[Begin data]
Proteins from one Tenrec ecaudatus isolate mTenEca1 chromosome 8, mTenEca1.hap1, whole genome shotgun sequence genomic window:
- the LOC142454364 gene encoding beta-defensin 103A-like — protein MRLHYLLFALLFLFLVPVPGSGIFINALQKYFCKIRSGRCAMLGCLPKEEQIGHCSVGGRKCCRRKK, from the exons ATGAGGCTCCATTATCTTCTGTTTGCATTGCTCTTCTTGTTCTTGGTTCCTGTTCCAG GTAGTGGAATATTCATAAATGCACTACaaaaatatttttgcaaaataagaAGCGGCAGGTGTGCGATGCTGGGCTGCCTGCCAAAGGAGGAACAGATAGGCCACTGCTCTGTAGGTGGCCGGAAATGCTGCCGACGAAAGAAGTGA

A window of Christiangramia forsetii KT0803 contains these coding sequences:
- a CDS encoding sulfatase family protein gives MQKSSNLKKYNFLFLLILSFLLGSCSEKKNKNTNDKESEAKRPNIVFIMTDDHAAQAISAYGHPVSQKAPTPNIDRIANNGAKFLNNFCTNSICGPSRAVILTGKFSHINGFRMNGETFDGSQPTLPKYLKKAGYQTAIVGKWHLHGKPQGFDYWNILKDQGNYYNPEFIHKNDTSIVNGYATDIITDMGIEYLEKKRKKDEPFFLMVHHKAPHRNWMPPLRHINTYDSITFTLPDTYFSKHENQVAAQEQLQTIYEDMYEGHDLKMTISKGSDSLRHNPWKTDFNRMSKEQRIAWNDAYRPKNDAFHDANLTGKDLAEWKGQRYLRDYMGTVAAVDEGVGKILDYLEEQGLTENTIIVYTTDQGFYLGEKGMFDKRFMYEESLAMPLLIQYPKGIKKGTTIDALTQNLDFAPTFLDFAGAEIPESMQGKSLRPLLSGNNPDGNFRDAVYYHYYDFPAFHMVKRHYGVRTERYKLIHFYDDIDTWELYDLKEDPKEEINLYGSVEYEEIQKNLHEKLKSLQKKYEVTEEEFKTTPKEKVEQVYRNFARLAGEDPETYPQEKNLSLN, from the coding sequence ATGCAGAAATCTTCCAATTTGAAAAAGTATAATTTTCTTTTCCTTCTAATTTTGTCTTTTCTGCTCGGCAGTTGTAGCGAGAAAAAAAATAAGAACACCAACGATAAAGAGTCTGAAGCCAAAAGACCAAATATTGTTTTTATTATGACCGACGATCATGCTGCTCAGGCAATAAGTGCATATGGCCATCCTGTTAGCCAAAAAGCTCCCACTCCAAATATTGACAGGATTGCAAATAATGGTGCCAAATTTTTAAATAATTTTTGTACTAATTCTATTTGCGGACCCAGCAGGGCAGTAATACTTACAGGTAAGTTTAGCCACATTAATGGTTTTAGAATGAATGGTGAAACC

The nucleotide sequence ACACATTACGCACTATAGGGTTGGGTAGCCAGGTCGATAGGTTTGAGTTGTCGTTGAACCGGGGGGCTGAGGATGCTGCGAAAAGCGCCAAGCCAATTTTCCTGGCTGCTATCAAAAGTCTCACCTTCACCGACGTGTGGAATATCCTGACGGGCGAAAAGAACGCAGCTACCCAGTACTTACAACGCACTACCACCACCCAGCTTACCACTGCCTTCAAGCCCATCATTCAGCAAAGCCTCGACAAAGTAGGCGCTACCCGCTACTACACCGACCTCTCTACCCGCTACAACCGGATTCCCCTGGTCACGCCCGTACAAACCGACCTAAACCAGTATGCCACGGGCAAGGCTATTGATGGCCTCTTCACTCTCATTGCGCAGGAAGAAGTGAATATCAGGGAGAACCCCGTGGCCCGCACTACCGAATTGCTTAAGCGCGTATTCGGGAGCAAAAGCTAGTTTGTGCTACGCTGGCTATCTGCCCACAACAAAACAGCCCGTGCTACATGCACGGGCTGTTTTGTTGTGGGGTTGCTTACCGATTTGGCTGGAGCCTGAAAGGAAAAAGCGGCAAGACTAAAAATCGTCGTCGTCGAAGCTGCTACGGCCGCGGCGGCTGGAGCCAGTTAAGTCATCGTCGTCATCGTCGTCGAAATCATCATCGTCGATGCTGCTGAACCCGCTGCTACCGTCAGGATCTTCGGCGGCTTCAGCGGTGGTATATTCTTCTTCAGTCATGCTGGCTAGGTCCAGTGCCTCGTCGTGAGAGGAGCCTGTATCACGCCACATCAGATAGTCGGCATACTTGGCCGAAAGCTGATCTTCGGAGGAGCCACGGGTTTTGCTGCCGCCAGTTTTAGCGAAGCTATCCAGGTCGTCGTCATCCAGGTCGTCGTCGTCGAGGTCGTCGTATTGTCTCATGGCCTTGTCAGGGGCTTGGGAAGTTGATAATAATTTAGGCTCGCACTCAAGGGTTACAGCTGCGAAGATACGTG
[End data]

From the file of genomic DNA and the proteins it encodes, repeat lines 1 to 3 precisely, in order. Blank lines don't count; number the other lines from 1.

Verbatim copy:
Proteins from one Tenrec ecaudatus isolate mTenEca1 chromosome 8, mTenEca1.hap1, whole genome shotgun sequence genomic window:
- the LOC142454364 gene encoding beta-defensin 103A-like — protein MRLHYLLFALLFLFLVPVPGSGIFINALQKYFCKIRSGRCAMLGCLPKEEQIGHCSVGGRKCCRRKK, from the exons ATGAGGCTCCATTATCTTCTGTTTGCATTGCTCTTCTTGTTCTTGGTTCCTGTTCCAG GTAGTGGAATATTCATAAATGCACTACaaaaatatttttgcaaaataagaAGCGGCAGGTGTGCGATGCTGGGCTGCCTGCCAAAGGAGGAACAGATAGGCCACTGCTCTGTAGGTGGCCGGAAATGCTGCCGACGAAAGAAGTGA

A window of Christiangramia forsetii KT0803 contains these coding sequences: